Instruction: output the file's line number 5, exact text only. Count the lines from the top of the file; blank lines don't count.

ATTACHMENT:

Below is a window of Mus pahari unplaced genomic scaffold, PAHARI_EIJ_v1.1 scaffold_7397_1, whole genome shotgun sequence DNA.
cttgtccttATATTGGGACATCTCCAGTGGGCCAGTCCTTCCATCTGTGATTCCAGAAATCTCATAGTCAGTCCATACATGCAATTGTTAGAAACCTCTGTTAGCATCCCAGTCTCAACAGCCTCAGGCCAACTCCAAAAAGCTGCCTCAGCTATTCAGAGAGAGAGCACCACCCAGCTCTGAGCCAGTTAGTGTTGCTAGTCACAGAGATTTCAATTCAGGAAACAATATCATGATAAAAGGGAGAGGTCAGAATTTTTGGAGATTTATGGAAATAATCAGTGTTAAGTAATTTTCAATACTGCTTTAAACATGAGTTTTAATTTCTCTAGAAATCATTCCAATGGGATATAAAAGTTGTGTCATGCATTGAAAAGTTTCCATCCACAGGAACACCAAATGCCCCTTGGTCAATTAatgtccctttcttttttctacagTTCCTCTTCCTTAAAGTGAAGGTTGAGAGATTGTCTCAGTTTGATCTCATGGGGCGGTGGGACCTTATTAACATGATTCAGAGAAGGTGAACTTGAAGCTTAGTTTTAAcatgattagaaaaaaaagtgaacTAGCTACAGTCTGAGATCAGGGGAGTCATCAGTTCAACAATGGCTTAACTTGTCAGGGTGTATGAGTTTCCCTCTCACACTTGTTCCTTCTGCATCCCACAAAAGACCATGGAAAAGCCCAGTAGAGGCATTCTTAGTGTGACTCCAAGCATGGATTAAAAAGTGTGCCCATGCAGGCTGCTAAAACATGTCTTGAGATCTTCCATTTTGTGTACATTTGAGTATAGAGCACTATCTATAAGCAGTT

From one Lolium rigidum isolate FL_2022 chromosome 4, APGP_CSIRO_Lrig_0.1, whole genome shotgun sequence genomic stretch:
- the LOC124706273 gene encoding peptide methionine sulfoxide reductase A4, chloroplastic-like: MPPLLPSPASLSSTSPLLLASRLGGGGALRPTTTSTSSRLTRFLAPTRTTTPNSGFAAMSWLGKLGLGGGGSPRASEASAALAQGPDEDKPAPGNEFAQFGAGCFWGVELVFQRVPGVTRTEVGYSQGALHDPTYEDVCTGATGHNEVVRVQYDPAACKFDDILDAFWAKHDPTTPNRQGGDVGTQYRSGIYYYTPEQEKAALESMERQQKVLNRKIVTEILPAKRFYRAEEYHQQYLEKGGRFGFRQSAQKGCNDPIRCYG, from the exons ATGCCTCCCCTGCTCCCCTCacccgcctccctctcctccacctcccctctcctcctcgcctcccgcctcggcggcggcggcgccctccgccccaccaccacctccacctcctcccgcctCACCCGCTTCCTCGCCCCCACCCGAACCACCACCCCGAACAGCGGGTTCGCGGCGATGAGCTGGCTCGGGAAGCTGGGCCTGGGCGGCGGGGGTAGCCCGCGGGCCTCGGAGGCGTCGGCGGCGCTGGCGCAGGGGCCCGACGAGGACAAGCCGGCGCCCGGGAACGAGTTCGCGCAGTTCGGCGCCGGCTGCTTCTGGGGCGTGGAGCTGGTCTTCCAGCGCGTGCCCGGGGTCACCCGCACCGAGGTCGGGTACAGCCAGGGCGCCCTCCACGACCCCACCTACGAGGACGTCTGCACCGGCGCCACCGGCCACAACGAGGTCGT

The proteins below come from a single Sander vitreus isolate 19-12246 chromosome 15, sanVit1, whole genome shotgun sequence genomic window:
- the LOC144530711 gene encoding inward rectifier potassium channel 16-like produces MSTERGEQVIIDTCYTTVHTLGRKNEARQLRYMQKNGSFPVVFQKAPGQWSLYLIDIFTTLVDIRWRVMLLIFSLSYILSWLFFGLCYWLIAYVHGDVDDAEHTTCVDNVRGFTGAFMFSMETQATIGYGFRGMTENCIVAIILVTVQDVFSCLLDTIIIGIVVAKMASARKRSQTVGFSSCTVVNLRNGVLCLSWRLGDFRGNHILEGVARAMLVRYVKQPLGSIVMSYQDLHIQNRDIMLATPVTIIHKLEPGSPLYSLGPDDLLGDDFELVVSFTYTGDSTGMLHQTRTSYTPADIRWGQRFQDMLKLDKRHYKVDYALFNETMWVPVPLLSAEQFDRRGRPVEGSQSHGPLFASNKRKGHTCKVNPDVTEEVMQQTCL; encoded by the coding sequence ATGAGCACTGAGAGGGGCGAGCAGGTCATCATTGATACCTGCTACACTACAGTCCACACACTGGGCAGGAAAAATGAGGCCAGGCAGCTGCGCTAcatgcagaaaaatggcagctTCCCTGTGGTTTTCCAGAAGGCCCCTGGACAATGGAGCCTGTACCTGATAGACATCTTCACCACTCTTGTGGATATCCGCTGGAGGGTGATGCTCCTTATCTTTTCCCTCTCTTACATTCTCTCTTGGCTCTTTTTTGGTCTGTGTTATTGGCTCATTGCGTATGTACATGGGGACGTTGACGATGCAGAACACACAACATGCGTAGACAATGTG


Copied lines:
The proteins below come from a single Sander vitreus isolate 19-12246 chromosome 15, sanVit1, whole genome shotgun sequence genomic window: